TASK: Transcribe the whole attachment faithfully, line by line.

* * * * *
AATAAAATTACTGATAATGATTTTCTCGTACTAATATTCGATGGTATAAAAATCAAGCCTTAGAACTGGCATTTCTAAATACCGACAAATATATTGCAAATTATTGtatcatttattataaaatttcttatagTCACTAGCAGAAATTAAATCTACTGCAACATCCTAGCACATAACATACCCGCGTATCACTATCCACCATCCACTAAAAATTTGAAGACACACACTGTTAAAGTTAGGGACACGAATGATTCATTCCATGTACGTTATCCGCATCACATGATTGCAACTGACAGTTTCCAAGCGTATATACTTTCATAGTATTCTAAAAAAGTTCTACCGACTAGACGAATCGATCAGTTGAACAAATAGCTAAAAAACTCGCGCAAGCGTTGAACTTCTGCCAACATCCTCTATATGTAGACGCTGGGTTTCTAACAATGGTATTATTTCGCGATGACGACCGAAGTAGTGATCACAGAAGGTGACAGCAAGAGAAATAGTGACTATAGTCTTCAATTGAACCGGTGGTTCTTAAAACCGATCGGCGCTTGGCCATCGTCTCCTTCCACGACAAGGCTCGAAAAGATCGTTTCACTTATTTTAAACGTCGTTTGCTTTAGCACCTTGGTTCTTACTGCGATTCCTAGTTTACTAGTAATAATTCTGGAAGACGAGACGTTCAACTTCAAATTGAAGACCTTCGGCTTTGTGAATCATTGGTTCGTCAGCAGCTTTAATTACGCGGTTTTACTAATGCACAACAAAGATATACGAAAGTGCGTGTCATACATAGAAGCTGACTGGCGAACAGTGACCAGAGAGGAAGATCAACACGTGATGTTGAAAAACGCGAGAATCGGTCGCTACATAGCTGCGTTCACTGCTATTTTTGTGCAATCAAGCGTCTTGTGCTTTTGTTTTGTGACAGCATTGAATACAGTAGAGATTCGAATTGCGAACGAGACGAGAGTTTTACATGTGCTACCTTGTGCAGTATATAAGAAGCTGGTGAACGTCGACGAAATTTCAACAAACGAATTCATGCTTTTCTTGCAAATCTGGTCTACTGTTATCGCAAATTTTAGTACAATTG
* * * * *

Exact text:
AATAAAATTACTGATAATGATTTTCTCGTACTAATATTCGATGGTATAAAAATCAAGCCTTAGAACTGGCATTTCTAAATACCGACAAATATATTGCAAATTATTGtatcatttattataaaatttcttatagTCACTAGCAGAAATTAAATCTACTGCAACATCCTAGCACATAACATACCCGCGTATCACTATCCACCATCCACTAAAAATTTGAAGACACACACTGTTAAAGTTAGGGACACGAATGATTCATTCCATGTACGTTATCCGCATCACATGATTGCAACTGACAGTTTCCAAGCGTATATACTTTCATAGTATTCTAAAAAAGTTCTACCGACTAGACGAATCGATCAGTTGAACAAATAGCTAAAAAACTCGCGCAAGCGTTGAACTTCTGCCAACATCCTCTATATGTAGACGCTGGGTTTCTAACAATGGTATTATTTCGCGATGACGACCGAAGTAGTGATCACAGAAGGTGACAGCAAGAGAAATAGTGACTATAGTCTTCAATTGAACCGGTGGTTCTTAAAACCGATCGGCGCTTGGCCATCGTCTCCTTCCACGACAAGGCTCGAAAAGATCGTTTCACTTATTTTAAACGTCGTTTGCTTTAGCACCTTGGTTCTTACTGCGATTCCTAGTTTACTAGTAATAATTCTGGAAGACGAGACGTTCAACTTCAAATTGAAGACCTTCGGCTTTGTGAATCATTGGTTCGTCAGCAGCTTTAATTACGCGGTTTTACTAATGCACAACAAAGATATACGAAAGTGCGTGTCATACATAGAAGCTGACTGGCGAACAGTGACCAGAGAGGAAGATCAACACGTGATGTTGAAAAACGCGAGAATCGGTCGCTACATAGCTGCGTTCACTGCTATTTTTGTGCAATCAAGCGTCTTGTGCTTTTGTTTTGTGACAGCATTGAATACAGTAGAGATTCGAATTGCGAACGAGACGAGAGTTTTACATGTGCTACCTTGTGCAGTATATAAGAAGCTGGTGAACGTCGACGAAATTTCAACAAACGAATTCATGCTTTTCTTGCAAATCTGGTCTACTGTTATCGCAAATTTTAGTACAATTG